Yesterday was a great day at The Hermitage. Erin Adams deserves special praise for pulling off a huge event, but all of the Hermitage staff did a great job in handling the logistics of the crowds and the cold temperatures.


Gene Smith kicked off the day with his talk on the free black and slave contributions to the New Orleans campaign.




Bill Brands gave the keynote talk at the traditional wreath-laying ceremony. (The ceremony took place at the tomb, but everything else, thankfully, was inside.)



After lunch, the U.S. Post Office unveiled a new stamp commemorating the Battle of New Orleans. We were also honored to have Judge Andrew Jackson VI present.







The afternoon sessions included a panel of historians (Dan Feller, Don Hickey, Tom Kanon, and Gene Smith) who read contemporary accounts and reactions to the battle.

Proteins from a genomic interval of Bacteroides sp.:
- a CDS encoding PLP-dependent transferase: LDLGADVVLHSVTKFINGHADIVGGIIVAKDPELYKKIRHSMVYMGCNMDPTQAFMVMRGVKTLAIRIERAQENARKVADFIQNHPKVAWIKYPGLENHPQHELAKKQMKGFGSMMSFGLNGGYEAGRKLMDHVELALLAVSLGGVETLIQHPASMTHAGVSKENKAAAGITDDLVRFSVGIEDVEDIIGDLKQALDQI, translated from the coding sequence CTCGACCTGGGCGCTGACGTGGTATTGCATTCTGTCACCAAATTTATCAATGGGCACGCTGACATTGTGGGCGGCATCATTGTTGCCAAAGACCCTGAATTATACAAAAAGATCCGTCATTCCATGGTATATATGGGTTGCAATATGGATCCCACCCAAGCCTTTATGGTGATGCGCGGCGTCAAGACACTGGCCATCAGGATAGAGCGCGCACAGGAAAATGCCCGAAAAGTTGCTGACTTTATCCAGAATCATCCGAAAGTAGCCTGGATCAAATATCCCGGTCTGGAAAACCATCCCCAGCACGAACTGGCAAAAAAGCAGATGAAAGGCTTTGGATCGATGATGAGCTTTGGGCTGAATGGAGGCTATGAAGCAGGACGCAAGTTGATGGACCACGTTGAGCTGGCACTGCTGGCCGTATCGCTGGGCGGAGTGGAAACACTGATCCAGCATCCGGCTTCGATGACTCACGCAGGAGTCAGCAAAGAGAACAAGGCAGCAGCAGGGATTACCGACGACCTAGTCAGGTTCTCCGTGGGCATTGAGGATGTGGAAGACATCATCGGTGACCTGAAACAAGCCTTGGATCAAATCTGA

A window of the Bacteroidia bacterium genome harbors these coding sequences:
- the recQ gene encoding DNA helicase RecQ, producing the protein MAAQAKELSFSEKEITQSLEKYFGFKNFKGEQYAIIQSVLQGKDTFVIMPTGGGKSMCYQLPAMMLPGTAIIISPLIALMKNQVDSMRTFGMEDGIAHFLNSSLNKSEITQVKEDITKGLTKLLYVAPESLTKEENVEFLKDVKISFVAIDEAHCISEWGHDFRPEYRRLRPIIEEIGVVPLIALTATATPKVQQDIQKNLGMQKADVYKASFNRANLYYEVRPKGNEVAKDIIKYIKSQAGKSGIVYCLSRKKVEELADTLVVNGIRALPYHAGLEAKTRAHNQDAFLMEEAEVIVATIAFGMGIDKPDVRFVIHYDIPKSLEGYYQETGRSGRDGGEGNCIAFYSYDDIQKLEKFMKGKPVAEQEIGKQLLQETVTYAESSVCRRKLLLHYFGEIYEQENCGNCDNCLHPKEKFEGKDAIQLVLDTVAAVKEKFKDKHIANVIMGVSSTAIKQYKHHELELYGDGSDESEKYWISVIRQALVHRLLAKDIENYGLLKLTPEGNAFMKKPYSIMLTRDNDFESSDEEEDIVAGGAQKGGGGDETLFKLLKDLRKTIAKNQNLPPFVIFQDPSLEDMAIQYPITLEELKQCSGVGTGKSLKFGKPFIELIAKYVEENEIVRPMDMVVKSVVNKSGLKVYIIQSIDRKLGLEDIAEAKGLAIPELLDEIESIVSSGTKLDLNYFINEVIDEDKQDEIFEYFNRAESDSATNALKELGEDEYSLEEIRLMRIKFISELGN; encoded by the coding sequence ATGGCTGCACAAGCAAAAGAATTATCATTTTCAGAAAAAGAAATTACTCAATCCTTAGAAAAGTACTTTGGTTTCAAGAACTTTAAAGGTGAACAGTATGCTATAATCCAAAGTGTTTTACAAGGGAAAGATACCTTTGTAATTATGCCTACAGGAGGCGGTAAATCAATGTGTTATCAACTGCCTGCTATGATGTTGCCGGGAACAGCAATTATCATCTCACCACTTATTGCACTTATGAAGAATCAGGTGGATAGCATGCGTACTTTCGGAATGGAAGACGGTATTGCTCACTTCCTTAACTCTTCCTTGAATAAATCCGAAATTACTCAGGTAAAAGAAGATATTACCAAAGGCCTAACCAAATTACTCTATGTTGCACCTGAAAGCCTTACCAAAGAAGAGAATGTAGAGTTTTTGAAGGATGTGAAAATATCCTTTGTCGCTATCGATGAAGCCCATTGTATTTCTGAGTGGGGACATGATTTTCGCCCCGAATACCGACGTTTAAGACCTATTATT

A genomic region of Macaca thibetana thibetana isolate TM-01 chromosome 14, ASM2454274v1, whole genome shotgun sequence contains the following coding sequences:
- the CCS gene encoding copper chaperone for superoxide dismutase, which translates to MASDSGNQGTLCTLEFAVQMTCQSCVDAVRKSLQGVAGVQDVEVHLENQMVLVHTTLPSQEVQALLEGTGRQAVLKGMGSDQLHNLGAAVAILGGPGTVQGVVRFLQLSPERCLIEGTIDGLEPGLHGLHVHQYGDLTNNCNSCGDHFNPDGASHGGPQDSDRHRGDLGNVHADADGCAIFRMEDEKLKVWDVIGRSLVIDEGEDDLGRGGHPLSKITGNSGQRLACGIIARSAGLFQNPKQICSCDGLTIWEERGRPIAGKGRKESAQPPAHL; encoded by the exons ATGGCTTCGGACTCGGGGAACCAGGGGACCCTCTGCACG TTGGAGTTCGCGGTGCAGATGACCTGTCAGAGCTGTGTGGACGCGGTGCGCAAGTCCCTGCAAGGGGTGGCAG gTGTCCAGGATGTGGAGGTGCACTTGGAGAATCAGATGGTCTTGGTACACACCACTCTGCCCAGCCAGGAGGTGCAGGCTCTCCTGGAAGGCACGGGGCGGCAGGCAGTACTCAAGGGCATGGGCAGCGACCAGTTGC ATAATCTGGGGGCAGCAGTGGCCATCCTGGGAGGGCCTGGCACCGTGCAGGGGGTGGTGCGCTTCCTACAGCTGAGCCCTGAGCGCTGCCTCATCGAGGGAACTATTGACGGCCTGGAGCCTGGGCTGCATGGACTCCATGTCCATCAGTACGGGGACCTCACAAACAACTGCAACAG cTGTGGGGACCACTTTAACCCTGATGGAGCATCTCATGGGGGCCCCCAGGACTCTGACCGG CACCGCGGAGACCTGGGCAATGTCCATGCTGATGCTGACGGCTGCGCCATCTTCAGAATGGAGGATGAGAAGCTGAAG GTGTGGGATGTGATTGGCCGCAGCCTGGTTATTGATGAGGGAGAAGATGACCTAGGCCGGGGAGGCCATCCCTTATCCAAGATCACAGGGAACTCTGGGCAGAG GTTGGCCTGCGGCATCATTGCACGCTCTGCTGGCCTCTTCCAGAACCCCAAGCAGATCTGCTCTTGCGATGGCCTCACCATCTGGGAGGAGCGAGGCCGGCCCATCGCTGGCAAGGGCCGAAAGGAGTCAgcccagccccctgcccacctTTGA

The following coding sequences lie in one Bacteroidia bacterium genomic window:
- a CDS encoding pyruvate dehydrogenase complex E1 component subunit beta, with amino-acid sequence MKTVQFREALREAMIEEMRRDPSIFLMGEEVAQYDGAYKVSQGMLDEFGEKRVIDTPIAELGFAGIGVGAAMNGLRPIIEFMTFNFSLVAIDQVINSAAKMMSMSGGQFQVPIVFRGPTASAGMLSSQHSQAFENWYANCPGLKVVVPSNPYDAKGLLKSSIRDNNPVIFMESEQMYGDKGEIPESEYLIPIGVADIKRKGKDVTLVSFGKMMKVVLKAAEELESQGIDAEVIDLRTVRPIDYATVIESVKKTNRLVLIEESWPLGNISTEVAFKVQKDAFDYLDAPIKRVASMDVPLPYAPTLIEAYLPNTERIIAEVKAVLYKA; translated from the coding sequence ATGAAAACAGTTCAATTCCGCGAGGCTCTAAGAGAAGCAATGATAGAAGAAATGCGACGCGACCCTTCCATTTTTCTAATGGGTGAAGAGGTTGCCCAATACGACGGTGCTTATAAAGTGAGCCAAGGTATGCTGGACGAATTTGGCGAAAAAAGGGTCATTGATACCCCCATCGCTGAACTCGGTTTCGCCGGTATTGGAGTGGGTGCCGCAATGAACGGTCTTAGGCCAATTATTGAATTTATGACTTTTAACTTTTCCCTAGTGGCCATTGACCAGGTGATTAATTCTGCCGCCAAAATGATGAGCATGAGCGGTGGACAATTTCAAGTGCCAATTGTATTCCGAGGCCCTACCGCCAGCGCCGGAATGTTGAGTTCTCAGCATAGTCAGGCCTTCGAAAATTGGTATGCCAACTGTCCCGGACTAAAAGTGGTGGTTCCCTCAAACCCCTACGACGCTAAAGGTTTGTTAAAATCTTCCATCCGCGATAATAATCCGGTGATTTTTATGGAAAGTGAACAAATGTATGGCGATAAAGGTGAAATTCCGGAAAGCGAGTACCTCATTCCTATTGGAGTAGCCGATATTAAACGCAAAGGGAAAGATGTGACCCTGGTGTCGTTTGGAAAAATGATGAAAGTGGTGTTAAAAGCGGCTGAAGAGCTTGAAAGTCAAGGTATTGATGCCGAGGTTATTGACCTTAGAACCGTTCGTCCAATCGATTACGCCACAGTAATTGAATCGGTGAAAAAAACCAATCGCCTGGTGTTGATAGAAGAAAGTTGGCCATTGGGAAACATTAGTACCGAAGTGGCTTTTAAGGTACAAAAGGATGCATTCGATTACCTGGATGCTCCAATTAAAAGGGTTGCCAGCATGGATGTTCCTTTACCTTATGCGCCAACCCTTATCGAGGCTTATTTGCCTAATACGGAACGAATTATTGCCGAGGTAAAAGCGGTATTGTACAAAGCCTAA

Don Hickey concluded the day with his talk on the myths about the battle, which are many. (One that he didn’t include, but that I will, is Jackson’s alleged hatred of the British as his motivation at New Orleans. More on that at a later date.)



In between sessions, we had the chance to talk to Andrew and Rachel Jackson (Dave McArdle and Melinda Gaines), as Dan Feller is doing here.



“The Hunters of Kentucky” was a popular song attached to Jackson during the 1820s (h/t Bil Kerrigan). It seems appropriate to end today’s commemoration with it.

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